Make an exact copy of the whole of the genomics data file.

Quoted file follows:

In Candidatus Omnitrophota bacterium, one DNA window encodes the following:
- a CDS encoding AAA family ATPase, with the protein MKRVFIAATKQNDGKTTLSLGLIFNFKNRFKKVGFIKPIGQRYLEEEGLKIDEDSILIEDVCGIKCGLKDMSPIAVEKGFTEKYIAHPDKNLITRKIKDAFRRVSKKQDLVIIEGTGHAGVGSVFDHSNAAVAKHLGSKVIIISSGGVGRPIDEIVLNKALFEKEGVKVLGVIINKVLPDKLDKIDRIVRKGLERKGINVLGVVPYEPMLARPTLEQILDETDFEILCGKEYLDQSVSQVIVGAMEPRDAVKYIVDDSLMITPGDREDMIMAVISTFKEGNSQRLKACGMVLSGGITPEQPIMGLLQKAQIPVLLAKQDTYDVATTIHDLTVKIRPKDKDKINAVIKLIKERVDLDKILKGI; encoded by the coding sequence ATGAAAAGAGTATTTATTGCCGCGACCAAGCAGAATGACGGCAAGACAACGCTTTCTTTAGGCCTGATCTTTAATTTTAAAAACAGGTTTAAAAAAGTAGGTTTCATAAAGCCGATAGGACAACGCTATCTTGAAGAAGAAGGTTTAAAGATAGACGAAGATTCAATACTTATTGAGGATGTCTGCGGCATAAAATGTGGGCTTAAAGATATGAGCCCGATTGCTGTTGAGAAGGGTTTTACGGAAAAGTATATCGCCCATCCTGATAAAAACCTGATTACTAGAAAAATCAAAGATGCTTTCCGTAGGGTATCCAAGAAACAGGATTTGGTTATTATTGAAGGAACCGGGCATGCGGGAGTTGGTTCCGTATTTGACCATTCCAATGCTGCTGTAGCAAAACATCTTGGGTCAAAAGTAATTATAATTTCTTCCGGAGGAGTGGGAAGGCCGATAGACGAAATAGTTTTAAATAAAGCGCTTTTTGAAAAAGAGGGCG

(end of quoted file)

In Candidatus Omnitrophota bacterium, one DNA window encodes the following:
- a CDS encoding AAA family ATPase, with the protein MKRVFIAATKQNDGKTTLSLGLIFNFKNRFKKVGFIKPIGQRYLEEEGLKIDEDSILIEDVCGIKCGLKDMSPIAVEKGFTEKYIAHPDKNLITRKIKDAFRRVSKKQDLVIIEGTGHAGVGSVFDHSNAAVAKHLGSKVIIISSGGVGRPIDEIVLNKALFEKEGVKVLGVIINKVLPDKLDKIDRIVRKGLERKGINVLGVVPYEPMLARPTLEQILDETDFEILCGKEYLDQSVSQVIVGAMEPRDAVKYIVDDSLMITPGDREDMIMAVISTFKEGNSQRLKACGMVLSGGITPEQPIMGLLQKAQIPVLLAKQDTYDVATTIHDLTVKIRPKDKDKINAVIKLIKERVDLDKILKGI; encoded by the coding sequence ATGAAAAGAGTATTTATTGCCGCGACCAAGCAGAATGACGGCAAGACAACGCTTTCTTTAGGCCTGATCTTTAATTTTAAAAACAGGTTTAAAAAAGTAGGTTTCATAAAGCCGATAGGACAACGCTATCTTGAAGAAGAAGGTTTAAAGATAGACGAAGATTCAATACTTATTGAGGATGTCTGCGGCATAAAATGTGGGCTTAAAGATATGAGCCCGATTGCTGTTGAGAAGGGTTTTACGGAAAAGTATATCGCCCATCCTGATAAAAACCTGATTACTAGAAAAATCAAAGATGCTTTCCGTAGGGTATCCAAGAAACAGGATTTGGTTATTATTGAAGGAACCGGGCATGCGGGAGTTGGTTCCGTATTTGACCATTCCAATGCTGCTGTAGCAAAACATCTTGGGTCAAAAGTAATTATAATTTCTTCCGGAGGAGTGGGAAGGCCGATAGACGAAATAGTTTTAAATAAAGCGCTTTTTGAAAAAGAGGGCG